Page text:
01 April 2009

Boulder County, Colorado Mining Camps

Balarat - North of Jamestown, the site of the Smuggler mine. The post office application was submitted in 1879 and was to serve 125 residents. This camp had miners' cabins, a boarding house, post office, and school. (1-2N-72W)

Cardinal - Southeast of Caribou, this camp was platted in 1870, and two years later it reportedly had 200 inhabitants. When a post office application was submitted in 1904, the population was "about one hundred". (10-1S-73W)

Caribou - In a letter to the Rocky Mountain News, dated 15 July 1871, the location of Caribou was described as "Close under the snow line, twenty miles west of Boulder City, and four thousand feet higher - north of Central City and about one thousand feet above it - in the center of a rich gold and silver district, a bright cluster of seventy buildings of but little over a year's growth..." A post office application was submitted that year, to serve the 400 residents, who endured a very brutal winter environment. Nothing remains to mark the spot. (8-1S-73W)

Copper Rock - Copper Rock, located between Wall Street and Sunset in Four Mile Canyon, it was named as early as 1873, but a true settlement did not occur until January 1892 when there was a rich strike in the Orphan Boy mine. This boom town lasted only a couple of years. Today, a single cabin remains. (22-1N-72W)

Crisman - Established in April 1875 with the name Camp Tellurium. A year later, after learning that there was already a Colorado town by this name, it was changed to Crisman, after Obediah Crisman who built a mill at the camp. In Four Mile Canyon, a few homes remain. (20-1N-71W)

Eagle Rock - According to the Colorado Banner of 27 January 1876: “Persons who have traveled up [Boulder] canon know that the real beauty thereof begins just before reaching the narrows. A large rock to the left, bare and rugged with variegated colors, standing as a sentinel at the narrows, is the beginning of the grand passage of the canon. This rock has been named Eagle Rock because on its top an eagle reared its young for six successive years.” The Eagle Rock Post Office application was filed on 25 April 1876 by William Bomberger who operated the Eagle Rock Hotel. The camp of 80-100 people was located in Boulder Canyon on the route to Caribou. (31-1N-71W)

Eldora - This mining camp was originally named El Dorado until post office confusion forced them to shorten it. The Daily Camera reported on 4 May 1897: "In speaking of the town of El Dora, Mr. M. D. Morrison says that business is very quiet there owing to the controversy for the right of the land on which the town stands, and many are contemplating the removal of the town in the event of the victory of Mr. Kemp. Until the matter is finally settled, very little will be done." Most of the early cabins still stand, and the Gold Miner Hotel offers visitors a place to stay. (20-1S-73W)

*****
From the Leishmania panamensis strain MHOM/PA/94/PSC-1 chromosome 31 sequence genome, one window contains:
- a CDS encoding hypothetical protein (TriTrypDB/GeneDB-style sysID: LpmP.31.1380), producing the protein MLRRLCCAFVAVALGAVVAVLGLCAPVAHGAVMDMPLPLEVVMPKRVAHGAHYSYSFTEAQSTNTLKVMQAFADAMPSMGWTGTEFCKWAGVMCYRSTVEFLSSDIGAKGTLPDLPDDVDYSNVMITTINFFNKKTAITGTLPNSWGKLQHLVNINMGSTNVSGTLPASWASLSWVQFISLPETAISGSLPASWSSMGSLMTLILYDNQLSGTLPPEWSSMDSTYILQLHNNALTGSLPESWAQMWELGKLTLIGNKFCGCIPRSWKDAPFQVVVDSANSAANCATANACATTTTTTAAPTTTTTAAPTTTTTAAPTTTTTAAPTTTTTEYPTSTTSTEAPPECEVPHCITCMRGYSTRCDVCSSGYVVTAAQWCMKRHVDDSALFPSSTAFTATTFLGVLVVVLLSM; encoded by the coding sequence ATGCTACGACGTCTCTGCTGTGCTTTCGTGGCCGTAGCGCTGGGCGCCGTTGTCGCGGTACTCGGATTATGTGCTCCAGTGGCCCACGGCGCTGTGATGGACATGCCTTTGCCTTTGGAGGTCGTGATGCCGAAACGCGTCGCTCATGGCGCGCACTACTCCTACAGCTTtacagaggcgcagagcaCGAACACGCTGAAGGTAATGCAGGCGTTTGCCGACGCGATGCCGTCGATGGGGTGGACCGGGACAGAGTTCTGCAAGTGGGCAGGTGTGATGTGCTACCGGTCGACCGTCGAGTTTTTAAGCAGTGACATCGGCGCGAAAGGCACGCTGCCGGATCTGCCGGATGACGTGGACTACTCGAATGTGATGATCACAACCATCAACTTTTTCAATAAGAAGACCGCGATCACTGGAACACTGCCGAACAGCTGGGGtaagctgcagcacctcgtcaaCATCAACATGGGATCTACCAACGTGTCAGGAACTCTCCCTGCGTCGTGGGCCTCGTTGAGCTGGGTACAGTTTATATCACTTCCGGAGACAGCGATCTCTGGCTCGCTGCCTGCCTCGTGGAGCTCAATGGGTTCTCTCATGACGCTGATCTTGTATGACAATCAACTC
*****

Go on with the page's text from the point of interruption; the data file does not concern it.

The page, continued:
Frances - A mining camp located south of Ward. Settled circa 1894 and originally called Dew Drop after a mine. The name was changed by 1898 to Frances, named for Frances Daniels, the daughter of the Big Five Mining Company's President. At that time, there were 200 people living in or near the camp. (12-1N-73W)

Gold Hill - Established in 1859 near Gold Run, the creek in which gold was discovered by the "Nebraska City Boys". The settlement was destroyed by fire in October 1860, and rebuilt down the hill to the southwest, next to Gold Run. Many pre-1900 structures built at the second site still stand today. There is an elementary school, general store, and restaurant still in operation. (12-1N-72W)

Jamestown - Often known as "Jimtown", and located thirteen miles northwest of Boulder on James Creek. In 1860, George Zweck had a cattle ranch at the site. In the mid-1860s, when gold was discovered in the area, prospectors descended upon the valley, and the settlement became known as Elysian Park. The residents applied for a post office to serve the 400 inhabitants, in 1866. They wanted the name, Jimtown, but federal officials returned the application with the name Jamestown instead. (24-2N-72W)

Lakewood - The application for a post office for this settlement, located two and a half miles north of Nederland, was submitted in 1912. Named after Chauncey F. Lake, this was the location of the Primos Mill, the largest tungsten mill in the world during World War I. Foundations of the mill are still visible on the west side of Peak to Peak Highway near where it intersects with Boulder County 124E. (6-1S-72W)

Langdell - Named after John Langdell who arrived in Four Mile Canyon circa 1876 with his family, and built a boarding house at the base of Poor Man Hill. There were no businesses, no school, and no post office; and after Langdell's boarding house burned down the name quickly faded into oblivion. (27-1N-71W)

Magnolia - Boulder News 7 January 1876: "Magnolia and the Waggoner Camp were unknown as mining ground until mid-summer, yet that section is now regular bullion producing, and towns springing up where there was nothing but a long lonesome hill, and unclaimed pastures and forests a few months ago." Magnolia had a grocery store, assay office, dry goods and drug stores, three hotels, ore mills, and a post office. In 1896, the population was 175. (5-1S-71W)